KARACHI: The foreign exchange reserves held by the State Bank rose $14 million in a week, the central bank said on Thursday, but the rupee remained under pressure and fell for the ninth consecutive day in the interbank market to close at 283.43 against the dollar.
According to the SBP data, its reserves increased $14m during the week ending Oct 27 to $7.51 billion, though the bank did not specify the contributing factors.
The uptick came after the central bank’s foreign currency holdings plummeted $220m in the previous week to $7.49bn — the lowest weekly position since mid-July when a big financial boost from the IMF and friendly countries doubled the central bank’s reserves to $8.73bn.
Meanwhile, on Thursday, a team from the International Monetary Fund arrived in Islamabad to discuss the next tranche of a short-term loan that helped rescue the country from near default.
State Bank’s foreign exchange reserves tick up $14m
Currency market experts suggest the State Bank has been actively buying dollars for debt servicing and to fulfil other requirements.
In the current fiscal year, the banking market has seen a substantial increase in dollar inflows, particularly because of a crackdown on illicit currency exchanges nationwide, which has also reportedly curbed currency smuggling.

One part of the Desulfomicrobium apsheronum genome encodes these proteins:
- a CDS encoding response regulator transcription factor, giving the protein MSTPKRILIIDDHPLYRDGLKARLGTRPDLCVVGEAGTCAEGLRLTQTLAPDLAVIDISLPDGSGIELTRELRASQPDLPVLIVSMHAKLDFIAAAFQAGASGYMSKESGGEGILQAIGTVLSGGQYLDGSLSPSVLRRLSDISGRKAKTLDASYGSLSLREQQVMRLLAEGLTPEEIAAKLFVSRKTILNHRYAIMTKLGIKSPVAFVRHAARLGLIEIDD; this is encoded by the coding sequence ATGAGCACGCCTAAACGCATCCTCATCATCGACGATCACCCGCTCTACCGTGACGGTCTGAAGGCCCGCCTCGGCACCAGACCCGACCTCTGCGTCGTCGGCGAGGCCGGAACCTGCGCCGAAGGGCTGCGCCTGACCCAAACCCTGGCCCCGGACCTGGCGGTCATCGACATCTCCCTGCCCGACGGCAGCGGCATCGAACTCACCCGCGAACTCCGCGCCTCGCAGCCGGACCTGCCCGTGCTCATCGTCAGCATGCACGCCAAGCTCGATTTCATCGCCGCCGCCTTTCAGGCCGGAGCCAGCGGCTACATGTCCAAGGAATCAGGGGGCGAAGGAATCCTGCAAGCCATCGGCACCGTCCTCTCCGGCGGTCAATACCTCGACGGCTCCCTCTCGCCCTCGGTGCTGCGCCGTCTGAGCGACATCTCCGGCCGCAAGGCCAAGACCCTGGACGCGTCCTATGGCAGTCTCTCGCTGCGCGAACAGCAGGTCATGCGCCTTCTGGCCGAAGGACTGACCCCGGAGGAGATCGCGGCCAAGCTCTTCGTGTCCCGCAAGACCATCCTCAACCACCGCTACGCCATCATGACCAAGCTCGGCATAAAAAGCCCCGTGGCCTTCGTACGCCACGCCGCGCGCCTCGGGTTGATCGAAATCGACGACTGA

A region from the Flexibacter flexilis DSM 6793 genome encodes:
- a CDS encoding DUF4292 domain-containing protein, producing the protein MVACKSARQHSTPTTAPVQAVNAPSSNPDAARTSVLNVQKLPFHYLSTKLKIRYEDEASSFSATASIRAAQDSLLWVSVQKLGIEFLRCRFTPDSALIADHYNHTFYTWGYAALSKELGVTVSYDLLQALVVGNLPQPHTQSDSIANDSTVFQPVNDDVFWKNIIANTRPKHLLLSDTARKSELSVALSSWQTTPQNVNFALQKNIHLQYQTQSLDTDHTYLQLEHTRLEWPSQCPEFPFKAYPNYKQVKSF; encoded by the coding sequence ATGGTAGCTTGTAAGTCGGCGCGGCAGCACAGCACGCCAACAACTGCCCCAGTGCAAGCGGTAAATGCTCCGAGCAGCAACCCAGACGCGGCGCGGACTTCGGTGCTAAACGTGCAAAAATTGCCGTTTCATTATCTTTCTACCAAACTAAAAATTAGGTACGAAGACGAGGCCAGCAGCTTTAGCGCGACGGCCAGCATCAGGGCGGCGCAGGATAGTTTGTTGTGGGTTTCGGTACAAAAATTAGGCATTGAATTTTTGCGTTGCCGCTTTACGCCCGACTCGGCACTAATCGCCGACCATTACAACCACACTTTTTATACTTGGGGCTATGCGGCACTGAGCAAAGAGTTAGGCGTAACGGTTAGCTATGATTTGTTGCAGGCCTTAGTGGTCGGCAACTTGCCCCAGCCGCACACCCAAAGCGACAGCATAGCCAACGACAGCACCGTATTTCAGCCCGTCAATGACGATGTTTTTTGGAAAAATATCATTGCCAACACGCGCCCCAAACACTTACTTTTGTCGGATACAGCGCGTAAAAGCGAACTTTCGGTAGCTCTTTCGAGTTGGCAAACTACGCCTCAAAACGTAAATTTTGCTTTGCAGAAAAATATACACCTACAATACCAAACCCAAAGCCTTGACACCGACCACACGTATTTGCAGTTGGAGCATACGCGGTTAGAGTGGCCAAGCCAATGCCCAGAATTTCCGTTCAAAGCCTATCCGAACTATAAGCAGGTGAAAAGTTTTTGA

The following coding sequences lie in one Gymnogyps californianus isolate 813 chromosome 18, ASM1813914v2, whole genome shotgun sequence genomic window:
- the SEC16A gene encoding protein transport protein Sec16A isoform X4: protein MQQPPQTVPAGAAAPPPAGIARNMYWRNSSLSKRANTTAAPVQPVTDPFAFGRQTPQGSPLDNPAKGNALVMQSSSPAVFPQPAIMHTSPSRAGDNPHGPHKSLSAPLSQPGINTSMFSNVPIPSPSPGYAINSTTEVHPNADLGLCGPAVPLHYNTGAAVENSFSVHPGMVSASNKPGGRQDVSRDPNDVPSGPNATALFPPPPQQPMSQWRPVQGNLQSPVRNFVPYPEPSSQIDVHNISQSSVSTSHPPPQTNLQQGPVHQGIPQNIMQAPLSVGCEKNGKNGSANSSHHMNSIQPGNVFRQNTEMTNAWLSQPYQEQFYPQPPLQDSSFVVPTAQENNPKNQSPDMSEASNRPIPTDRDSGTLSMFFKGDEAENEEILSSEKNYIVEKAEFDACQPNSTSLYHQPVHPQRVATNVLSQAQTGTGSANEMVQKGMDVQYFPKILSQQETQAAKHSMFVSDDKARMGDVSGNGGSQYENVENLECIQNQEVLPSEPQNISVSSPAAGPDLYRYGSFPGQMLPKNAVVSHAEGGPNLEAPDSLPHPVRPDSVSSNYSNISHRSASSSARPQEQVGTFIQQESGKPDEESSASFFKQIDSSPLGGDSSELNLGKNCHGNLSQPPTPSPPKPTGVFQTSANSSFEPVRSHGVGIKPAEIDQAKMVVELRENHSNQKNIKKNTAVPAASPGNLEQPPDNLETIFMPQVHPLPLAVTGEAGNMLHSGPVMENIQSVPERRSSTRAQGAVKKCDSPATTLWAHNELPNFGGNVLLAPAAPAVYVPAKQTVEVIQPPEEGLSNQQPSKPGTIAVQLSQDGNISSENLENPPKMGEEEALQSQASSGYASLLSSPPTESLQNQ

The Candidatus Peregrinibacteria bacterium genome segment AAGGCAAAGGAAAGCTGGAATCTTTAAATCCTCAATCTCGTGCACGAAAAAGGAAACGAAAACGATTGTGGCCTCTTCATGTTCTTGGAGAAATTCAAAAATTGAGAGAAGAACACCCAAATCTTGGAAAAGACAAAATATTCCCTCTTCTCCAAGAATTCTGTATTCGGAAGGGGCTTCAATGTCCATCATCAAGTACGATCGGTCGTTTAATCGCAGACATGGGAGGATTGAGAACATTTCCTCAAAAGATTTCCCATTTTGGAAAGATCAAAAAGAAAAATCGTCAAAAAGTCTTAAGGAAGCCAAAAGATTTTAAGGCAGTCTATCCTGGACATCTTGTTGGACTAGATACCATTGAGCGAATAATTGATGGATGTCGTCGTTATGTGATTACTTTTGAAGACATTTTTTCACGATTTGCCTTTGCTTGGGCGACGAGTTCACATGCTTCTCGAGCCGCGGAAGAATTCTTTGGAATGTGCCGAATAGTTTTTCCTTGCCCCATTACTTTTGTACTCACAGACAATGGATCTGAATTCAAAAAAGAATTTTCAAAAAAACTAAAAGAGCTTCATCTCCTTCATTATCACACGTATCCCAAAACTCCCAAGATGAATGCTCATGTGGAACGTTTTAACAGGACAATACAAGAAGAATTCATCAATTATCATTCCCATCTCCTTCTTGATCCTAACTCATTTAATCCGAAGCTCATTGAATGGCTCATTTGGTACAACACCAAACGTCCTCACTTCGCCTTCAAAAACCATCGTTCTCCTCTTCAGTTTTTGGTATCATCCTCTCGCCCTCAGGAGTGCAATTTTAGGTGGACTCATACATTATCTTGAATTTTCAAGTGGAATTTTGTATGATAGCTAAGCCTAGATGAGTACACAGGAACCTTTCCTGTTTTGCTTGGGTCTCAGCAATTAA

An earlier appreciation in the rupee’s value had sent ripples through the market, prompting exporters to liquidate their holdings, which in turn provided ample liquidity in recent months.
During September and most of October, the rupee kept strengthening and has been declared among the world’s best-performing currencies.
After hitting a record low of Rs307.1 against the dollar on Sept 5, the rupee started a sharp recovery after the country’s financial regulator and security agencies began taking action the next day to curb black market operations.
From Sept 6 to Oct 16, the rupee rose against the dollar every single day, overall gaining some 11pc against the US dollar to Rs277.03.
However, with import restrictions easing, a surge in demand for dollars has helped the US currency gain value in recent days. As a result, anticipating further appreciation in dollar rates, exporters have been withholding dollars while importers have been scrambling to secure their needs.
Currency dealers in the banking market note that a shortage of supply is aiding the dollar’s rise. However, some experts attribute this trend to banks influencing market sentiment.
They say that banks are offering premium rates to entice exporters to sell dollars, while importers are eager to purchase before costs escalate.
On Thursday, the SBP reported the dollar’s closing price at Rs283.43, marking an increase of 78 paise from the previous day.
Meanwhile, the open market saw an increase of Re1 per dollar, raising the rate to Rs284.50. Exchange companies have also reported slow inflows and a shortage of foreign currencies in the market despite tight monitoring and crackdowns on smuggling and illegal currency operations.
After the latest SBP data, the country’s total foreign exchange reserves now stand at $12.58bn, including $5.07bn by commercial banks.
Published in Dawn, November 3rd, 2023